Bed Bug Eggs
The transmission of bed bug eggs is also an issue. It is not uncommon for the live bedbugs amongst an infestation to be completely eradicated during an effective treatment cycle only to have the remaining or surviving eggs hatch and re infest the location. The bed bug eggs themselves are usually unaffected by and/or not killed by most approved pesticides. The eggs can also have an incubation period of up to several weeks and may be deposited in hidden areas that are difficult to penetrate, difficult to find, or simply hidden away from what otherwise would have been a quick lethal treatment (i.e. lethal treatment such as the killing of a bed bug's eggs through heat—by hot ironing fabric surfaces where bed bugs have hidden, through steaming [typically using a fabric steamer], via direct machine drying, or through a procedural use of boiling water, etc.).
This stubborn tendency of bed bug infestations towards re-emergence can be incredibly problematic and made all the more difficult to detect due to a now smaller size of the newly re-emerged bed bug nymphs. Re infestation can also be made more difficult to discover early enough due to a corresponding decrease in the 'size' of infestation symptoms—such as fewer and now much smaller fecal droppings that may be scattered in between and more difficult to detect (droppings that may then be found resembling lone, tiny pinhead-sized dabs from a black permanent-marker). As well as other 'smaller' infestation symptoms such newer sloughed off skins that tinier in size and the potential for hiding locations that are more narrow and thus harder to find during re infestation, etc. The result of a recurrent bed bug infestation can prove dispiriting, disheartening, demoralizing, and even depressing to households that may have already gone great lengths (in expense, labor, treatment, containment measures, lost furniture, etc.) to try and contain an infestation. Fortunately, more effective (as well as cost-effective) approaches towards successful treatment can come with experience.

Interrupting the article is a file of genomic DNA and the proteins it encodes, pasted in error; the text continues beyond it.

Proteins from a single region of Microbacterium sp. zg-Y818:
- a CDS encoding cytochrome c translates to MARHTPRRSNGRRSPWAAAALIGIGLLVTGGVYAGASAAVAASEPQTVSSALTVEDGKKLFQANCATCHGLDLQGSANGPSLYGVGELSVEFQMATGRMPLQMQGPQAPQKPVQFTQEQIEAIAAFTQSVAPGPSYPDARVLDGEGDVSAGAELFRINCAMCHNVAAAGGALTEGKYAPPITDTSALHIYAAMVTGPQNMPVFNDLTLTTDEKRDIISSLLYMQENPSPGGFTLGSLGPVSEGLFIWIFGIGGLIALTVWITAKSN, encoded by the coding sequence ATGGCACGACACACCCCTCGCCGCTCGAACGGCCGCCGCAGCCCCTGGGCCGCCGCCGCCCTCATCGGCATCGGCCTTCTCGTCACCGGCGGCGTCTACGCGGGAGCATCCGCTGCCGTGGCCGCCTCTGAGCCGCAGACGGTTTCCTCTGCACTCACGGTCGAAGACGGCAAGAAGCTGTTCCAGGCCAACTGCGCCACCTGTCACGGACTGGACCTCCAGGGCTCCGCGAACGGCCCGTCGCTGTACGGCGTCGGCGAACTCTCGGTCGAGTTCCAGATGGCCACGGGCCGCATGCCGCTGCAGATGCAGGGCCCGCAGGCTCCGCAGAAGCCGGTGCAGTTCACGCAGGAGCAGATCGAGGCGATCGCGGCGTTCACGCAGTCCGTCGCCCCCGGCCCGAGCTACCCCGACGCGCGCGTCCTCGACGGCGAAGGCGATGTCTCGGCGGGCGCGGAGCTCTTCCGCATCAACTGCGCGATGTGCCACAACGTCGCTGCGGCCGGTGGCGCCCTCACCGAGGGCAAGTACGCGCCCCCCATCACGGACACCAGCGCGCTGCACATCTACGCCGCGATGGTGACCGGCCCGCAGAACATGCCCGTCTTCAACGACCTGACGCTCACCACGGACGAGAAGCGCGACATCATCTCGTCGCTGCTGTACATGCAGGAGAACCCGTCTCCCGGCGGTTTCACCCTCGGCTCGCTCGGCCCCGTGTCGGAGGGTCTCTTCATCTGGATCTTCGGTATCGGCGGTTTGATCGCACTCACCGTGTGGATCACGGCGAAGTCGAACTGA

General machine washing and drying on high heat will disinfect most clothing of potential bed bugs and will kill their eggs as well. In the 18th century, turpentine was used in combination with henna (Lawsonia inermis, aka camphire) flowers and alcohol, as an insecticide that also reputedly killed bed bug eggs. The use of a fabric steamer on the infestations will kill the eggs and the bugs instantly. The bed bugs cannot handle the intense heat and are killed in a couple of seconds. Since steam will penetrate the pores of a mattress, it can reach deep into the corners of beds.
Adult bed bugs, the nymphs, or their eggs may also follow home movers into their new homesite infesting the new location as well—often following movers who were, in fact, moving out due to an unmanaged infestation.
An immature bed bug may take several months to mature to an adult and an adult bed bug can live for up to one year. During development, the young bed bug will feed frequently on the blood of humans, and can exist for many months between blood meals. Bed bugs inject saliva into the blood stream of their host to thin the blood, and to prevent coagulation. It is this saliva that causes the intense itching and welts. The delay in the onset of itching gives the feeding bed bug time to escape into cracks and crevices. In some cases, the itchy bites can develop into painful welts that last sever